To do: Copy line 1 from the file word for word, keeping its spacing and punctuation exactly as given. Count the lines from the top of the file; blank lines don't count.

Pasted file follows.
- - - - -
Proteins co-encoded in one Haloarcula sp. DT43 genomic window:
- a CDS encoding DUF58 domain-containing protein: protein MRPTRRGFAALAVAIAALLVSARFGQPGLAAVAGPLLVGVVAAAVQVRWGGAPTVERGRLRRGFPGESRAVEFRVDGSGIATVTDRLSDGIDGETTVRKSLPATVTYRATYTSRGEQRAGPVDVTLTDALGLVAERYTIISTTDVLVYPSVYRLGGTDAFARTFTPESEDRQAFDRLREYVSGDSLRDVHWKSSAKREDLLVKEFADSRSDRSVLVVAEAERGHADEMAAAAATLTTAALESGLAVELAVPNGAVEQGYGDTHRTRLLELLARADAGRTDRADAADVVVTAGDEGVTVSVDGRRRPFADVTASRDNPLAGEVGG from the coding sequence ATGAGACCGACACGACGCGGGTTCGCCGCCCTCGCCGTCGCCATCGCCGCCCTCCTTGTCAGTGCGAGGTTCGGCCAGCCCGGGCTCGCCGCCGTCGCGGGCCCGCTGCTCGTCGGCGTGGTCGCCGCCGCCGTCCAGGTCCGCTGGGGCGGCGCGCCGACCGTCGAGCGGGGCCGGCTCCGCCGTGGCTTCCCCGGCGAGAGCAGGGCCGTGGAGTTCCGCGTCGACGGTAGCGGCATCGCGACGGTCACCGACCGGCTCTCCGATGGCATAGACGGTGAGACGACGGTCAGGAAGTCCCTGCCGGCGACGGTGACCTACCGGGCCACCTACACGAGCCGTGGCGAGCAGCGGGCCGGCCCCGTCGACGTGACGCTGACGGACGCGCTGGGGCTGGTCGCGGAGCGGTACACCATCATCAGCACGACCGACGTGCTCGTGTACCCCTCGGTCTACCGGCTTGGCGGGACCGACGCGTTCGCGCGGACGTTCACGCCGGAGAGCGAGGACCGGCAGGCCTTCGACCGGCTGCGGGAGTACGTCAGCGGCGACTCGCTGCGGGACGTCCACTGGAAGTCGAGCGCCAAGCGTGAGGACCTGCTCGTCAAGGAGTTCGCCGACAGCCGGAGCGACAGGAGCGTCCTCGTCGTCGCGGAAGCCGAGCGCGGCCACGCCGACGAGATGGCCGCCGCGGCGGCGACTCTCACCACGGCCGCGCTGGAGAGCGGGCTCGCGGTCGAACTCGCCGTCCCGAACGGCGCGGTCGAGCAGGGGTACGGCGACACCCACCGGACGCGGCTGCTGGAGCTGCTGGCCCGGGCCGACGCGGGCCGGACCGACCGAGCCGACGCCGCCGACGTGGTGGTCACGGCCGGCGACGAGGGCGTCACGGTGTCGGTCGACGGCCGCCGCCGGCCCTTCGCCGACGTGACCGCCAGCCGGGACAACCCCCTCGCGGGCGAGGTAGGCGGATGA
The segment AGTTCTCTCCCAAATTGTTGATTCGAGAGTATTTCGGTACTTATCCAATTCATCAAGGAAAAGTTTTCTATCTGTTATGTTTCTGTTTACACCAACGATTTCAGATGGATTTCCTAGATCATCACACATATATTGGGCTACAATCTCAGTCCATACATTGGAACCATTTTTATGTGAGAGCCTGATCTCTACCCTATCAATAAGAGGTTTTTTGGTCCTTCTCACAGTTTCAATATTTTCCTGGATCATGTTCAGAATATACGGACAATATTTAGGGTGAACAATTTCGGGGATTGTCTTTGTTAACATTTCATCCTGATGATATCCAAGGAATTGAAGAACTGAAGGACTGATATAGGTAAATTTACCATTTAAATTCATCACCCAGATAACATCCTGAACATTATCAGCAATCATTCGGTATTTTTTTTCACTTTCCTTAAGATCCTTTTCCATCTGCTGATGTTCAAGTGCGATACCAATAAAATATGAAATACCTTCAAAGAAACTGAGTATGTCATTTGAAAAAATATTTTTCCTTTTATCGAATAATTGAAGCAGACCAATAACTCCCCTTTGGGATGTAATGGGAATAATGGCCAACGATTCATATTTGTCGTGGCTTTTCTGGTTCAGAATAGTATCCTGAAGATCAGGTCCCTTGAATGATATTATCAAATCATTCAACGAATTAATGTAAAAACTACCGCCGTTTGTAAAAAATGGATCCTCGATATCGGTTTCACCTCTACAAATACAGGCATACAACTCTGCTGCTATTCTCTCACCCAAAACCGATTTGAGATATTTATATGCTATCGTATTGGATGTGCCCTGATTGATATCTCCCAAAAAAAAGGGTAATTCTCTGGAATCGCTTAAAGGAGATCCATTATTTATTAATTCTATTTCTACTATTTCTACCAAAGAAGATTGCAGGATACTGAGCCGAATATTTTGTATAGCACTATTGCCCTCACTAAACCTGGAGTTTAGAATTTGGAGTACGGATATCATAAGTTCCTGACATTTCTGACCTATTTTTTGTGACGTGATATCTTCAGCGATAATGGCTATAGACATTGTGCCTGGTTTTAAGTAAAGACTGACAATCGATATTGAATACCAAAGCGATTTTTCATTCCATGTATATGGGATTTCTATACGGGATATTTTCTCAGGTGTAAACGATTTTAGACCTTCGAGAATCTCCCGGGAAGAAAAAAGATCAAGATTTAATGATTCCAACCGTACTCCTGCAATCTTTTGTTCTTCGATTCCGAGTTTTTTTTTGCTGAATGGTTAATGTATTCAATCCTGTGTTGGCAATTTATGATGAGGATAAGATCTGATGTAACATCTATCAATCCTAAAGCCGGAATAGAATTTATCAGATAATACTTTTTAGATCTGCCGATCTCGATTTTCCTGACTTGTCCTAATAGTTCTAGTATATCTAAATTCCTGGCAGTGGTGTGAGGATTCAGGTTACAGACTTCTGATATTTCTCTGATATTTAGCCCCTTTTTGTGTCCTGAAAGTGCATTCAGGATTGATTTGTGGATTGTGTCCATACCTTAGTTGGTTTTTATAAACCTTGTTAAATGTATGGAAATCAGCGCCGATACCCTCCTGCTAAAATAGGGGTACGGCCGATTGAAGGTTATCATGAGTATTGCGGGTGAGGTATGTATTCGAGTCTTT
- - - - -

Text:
Proteins co-encoded in one Haloarcula sp. DT43 genomic window: